Antigone lands on TIFF’s top 10 list of Canadian films

The organization behind the Toronto International Film Festival has released its annual top 10 list of the year’s best Canadian features and shorts, half of which are directed or co-directed by women.

Among the 10 features on the 2019 TIFF list is the drama Antigone by Quebec writer-director Sophie Deraspe, which is Canada’s entry in the 2020 Oscar race for best international feature.

Also there is Matthias et Maxime, a French-language independent drama from Quebec’s Xavier Dolan, which premiered at the Cannes Film Festival in May.

Organizers say three of the top 10 features are directorial debuts and four are by Indigenous filmmakers.

TIFF’s programming team compiled the features list, in collaboration with the Vancouver Film Critics Circle and the Association québ​écoise des critiques de cinéma.

The list of features also includes:

  • And the Birds Rained Down (Il pleuvait des oiseaux) by Louise Archambault.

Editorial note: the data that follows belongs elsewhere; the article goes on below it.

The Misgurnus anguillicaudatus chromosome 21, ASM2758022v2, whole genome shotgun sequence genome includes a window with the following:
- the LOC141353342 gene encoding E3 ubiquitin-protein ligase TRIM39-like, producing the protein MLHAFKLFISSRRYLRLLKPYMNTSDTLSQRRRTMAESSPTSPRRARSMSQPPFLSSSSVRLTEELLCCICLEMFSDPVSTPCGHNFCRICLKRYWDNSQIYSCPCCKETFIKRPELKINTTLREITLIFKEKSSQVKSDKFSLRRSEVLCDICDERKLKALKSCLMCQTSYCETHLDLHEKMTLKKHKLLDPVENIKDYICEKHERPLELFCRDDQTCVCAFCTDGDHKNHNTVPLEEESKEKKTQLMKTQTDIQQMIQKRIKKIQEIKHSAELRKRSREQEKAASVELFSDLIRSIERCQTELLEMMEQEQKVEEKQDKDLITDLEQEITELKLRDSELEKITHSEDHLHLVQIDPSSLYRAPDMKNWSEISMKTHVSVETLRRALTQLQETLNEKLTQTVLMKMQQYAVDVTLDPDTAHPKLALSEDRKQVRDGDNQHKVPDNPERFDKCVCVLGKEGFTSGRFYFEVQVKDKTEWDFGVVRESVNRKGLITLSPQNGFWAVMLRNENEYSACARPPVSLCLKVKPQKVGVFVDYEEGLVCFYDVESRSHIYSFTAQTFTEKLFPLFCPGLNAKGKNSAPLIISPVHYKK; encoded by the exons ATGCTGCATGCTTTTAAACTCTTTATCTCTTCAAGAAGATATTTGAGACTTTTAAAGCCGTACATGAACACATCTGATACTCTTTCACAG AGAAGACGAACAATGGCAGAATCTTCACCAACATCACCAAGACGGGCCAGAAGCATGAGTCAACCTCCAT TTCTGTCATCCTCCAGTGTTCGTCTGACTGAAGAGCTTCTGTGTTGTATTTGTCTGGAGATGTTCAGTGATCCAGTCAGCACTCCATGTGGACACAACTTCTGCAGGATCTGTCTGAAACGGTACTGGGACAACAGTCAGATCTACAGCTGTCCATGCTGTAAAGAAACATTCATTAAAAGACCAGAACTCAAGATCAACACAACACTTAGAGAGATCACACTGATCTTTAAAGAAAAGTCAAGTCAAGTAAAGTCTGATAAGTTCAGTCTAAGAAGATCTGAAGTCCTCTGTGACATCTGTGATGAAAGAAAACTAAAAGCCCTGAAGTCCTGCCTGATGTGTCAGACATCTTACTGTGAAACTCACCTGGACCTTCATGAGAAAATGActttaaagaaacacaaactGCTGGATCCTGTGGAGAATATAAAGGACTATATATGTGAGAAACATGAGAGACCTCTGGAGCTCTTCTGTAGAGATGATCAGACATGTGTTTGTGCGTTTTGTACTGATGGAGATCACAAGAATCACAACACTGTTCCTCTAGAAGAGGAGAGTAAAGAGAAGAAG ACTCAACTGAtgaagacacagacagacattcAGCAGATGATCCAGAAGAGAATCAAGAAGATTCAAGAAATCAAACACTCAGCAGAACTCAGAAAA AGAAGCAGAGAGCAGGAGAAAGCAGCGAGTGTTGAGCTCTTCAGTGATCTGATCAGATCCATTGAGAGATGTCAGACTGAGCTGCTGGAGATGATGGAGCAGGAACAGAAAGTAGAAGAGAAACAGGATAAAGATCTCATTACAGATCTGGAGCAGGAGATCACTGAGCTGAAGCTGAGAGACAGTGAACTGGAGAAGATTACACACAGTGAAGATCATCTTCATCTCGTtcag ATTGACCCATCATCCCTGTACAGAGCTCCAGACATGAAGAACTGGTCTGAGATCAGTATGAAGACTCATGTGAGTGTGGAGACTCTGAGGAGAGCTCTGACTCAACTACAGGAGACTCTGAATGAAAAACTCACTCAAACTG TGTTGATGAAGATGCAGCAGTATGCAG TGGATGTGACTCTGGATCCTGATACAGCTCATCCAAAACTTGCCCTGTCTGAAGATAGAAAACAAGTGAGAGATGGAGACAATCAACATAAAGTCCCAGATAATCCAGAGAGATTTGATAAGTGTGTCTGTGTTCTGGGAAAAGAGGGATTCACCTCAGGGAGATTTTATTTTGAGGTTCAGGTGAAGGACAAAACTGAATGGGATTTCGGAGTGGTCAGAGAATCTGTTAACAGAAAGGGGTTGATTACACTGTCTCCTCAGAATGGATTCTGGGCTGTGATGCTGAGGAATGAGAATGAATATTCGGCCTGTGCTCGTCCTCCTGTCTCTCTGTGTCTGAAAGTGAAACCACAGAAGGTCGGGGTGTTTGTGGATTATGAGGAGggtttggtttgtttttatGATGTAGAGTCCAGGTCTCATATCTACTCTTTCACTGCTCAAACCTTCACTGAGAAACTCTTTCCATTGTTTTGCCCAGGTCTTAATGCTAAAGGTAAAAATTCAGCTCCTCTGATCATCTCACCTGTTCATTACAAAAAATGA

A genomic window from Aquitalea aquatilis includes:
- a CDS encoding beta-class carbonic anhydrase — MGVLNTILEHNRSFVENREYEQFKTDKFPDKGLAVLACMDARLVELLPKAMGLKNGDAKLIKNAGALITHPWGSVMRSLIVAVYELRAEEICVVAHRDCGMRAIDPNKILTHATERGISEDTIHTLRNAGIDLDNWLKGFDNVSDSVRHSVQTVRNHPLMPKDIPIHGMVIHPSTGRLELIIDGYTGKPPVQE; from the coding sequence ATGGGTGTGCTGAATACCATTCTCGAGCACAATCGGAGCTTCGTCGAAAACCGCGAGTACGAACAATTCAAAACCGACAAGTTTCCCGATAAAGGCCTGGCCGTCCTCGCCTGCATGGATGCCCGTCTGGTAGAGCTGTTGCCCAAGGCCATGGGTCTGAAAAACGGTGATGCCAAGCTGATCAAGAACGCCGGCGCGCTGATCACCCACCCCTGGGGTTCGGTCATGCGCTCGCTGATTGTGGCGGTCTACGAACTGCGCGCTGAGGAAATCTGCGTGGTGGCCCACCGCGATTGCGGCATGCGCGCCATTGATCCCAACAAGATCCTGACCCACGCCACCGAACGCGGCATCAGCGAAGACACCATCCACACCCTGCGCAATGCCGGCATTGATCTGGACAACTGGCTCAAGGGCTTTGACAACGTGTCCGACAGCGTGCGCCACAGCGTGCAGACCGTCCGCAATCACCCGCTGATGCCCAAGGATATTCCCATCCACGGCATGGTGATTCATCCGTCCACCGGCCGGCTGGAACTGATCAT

• Anne at 13,000 ft by Kazik Radwanski.
  • Black Conflux from Nicole Dorsey.
  • The Body Remembers When the World Broke Open by Elle-Maija Tailfeathers and Kathleen Hepburn.
  • Murmur by Heather Young.
  • One Day in the Life of Noah Piugattuk by Zacharias Kunuk.
  • The Twentieth Century by Matthew Rankin.
  • White Lie by Calvin Thomas and Yonah Lewis.

Here’s the list of top 10 Canadian shorts of 2019, which will screen at TIFF Bell Lightbox in a programme format on Jan. 26:

  • Acadiana by Guillaume Fournier, Samuel Matteau, and Yannick Nolin.
  • Cityscape by Michael Snow.
  • Delphine by Chloe Robichaud.
  • Docking by Trevor Anderson.
  • I Am in the World as Free and Slender as a Deer on a Plain by Sofia Banzhaf.
  • Jarvik by Emilie Mannering.
  • No Crying At The Dinner Table by Carol Nguyen.
  • The Physics of Sorrow (Physique de la tristesse) by Theodore Ushev.
  • Please Speak Continuously And Describe Your Experiences As They Come To You by Brandon Cronenberg.
  • Throat Singing in Kangirsuk (Katatjatuuk Kangirsumi) by Eva Kaukai and Manon Chamberland.

Read more at CBC.ca

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